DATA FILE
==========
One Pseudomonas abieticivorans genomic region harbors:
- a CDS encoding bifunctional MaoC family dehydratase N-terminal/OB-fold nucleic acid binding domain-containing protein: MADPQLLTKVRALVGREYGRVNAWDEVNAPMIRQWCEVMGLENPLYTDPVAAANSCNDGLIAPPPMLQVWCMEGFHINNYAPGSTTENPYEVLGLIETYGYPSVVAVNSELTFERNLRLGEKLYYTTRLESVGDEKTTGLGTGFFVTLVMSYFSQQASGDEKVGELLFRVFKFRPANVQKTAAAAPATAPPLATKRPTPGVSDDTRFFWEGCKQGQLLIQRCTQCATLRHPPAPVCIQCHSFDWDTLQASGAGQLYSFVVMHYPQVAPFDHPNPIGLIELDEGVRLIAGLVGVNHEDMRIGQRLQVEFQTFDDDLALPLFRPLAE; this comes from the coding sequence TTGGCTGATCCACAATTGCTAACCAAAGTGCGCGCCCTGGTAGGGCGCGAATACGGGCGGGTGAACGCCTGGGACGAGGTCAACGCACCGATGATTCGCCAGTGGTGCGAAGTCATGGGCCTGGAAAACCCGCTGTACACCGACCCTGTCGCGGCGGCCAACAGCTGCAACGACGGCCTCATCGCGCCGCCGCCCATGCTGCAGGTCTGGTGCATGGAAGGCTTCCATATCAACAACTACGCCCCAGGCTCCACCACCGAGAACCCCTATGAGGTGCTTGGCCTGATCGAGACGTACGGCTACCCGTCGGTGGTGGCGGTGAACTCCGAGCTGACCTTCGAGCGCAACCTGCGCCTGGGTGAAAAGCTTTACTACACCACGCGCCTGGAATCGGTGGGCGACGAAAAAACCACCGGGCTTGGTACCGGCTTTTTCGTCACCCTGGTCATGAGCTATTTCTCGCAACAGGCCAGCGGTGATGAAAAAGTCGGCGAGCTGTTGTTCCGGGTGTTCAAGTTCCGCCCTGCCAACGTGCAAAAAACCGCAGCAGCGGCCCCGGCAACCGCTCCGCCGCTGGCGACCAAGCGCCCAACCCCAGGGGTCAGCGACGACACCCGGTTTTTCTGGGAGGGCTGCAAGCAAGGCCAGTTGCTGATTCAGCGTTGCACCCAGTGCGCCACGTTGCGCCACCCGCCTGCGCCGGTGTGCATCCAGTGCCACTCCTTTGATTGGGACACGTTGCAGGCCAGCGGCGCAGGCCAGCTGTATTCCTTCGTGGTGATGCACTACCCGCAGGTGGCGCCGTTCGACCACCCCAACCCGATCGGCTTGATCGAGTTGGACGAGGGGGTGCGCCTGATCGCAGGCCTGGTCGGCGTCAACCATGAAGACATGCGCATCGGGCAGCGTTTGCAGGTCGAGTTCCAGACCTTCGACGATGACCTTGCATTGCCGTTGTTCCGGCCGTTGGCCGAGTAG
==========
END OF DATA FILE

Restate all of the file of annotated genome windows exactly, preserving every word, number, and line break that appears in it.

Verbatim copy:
One Pseudomonas abieticivorans genomic region harbors:
- a CDS encoding bifunctional MaoC family dehydratase N-terminal/OB-fold nucleic acid binding domain-containing protein: MADPQLLTKVRALVGREYGRVNAWDEVNAPMIRQWCEVMGLENPLYTDPVAAANSCNDGLIAPPPMLQVWCMEGFHINNYAPGSTTENPYEVLGLIETYGYPSVVAVNSELTFERNLRLGEKLYYTTRLESVGDEKTTGLGTGFFVTLVMSYFSQQASGDEKVGELLFRVFKFRPANVQKTAAAAPATAPPLATKRPTPGVSDDTRFFWEGCKQGQLLIQRCTQCATLRHPPAPVCIQCHSFDWDTLQASGAGQLYSFVVMHYPQVAPFDHPNPIGLIELDEGVRLIAGLVGVNHEDMRIGQRLQVEFQTFDDDLALPLFRPLAE; this comes from the coding sequence TTGGCTGATCCACAATTGCTAACCAAAGTGCGCGCCCTGGTAGGGCGCGAATACGGGCGGGTGAACGCCTGGGACGAGGTCAACGCACCGATGATTCGCCAGTGGTGCGAAGTCATGGGCCTGGAAAACCCGCTGTACACCGACCCTGTCGCGGCGGCCAACAGCTGCAACGACGGCCTCATCGCGCCGCCGCCCATGCTGCAGGTCTGGTGCATGGAAGGCTTCCATATCAACAACTACGCCCCAGGCTCCACCACCGAGAACCCCTATGAGGTGCTTGGCCTGATCGAGACGTACGGCTACCCGTCGGTGGTGGCGGTGAACTCCGAGCTGACCTTCGAGCGCAACCTGCGCCTGGGTGAAAAGCTTTACTACACCACGCGCCTGGAATCGGTGGGCGACGAAAAAACCACCGGGCTTGGTACCGGCTTTTTCGTCACCCTGGTCATGAGCTATTTCTCGCAACAGGCCAGCGGTGATGAAAAAGTCGGCGAGCTGTTGTTCCGGGTGTTCAAGTTCCGCCCTGCCAACGTGCAAAAAACCGCAGCAGCGGCCCCGGCAACCGCTCCGCCGCTGGCGACCAAGCGCCCAACCCCAGGGGTCAGCGACGACACCCGGTTTTTCTGGGAGGGCTGCAAGCAAGGCCAGTTGCTGATTCAGCGTTGCACCCAGTGCGCCACGTTGCGCCACCCGCCTGCGCCGGTGTGCATCCAGTGCCACTCCTTTGATTGGGACACGTTGCAGGCCAGCGGCGCAGGCCAGCTGTATTCCTTCGTGGTGATGCACTACCCGCAGGTGGCGCCGTTCGACCACCCCAACCCGATCGGCTTGATCGAGTTGGACGAGGGGGTGCGCCTGATCGCAGGCCTGGTCGGCGTCAACCATGAAGACATGCGCATCGGGCAGCGTTTGCAGGTCGAGTTCCAGACCTTCGACGATGACCTTGCATTGCCGTTGTTCCGGCCGTTGGCCGAGTAG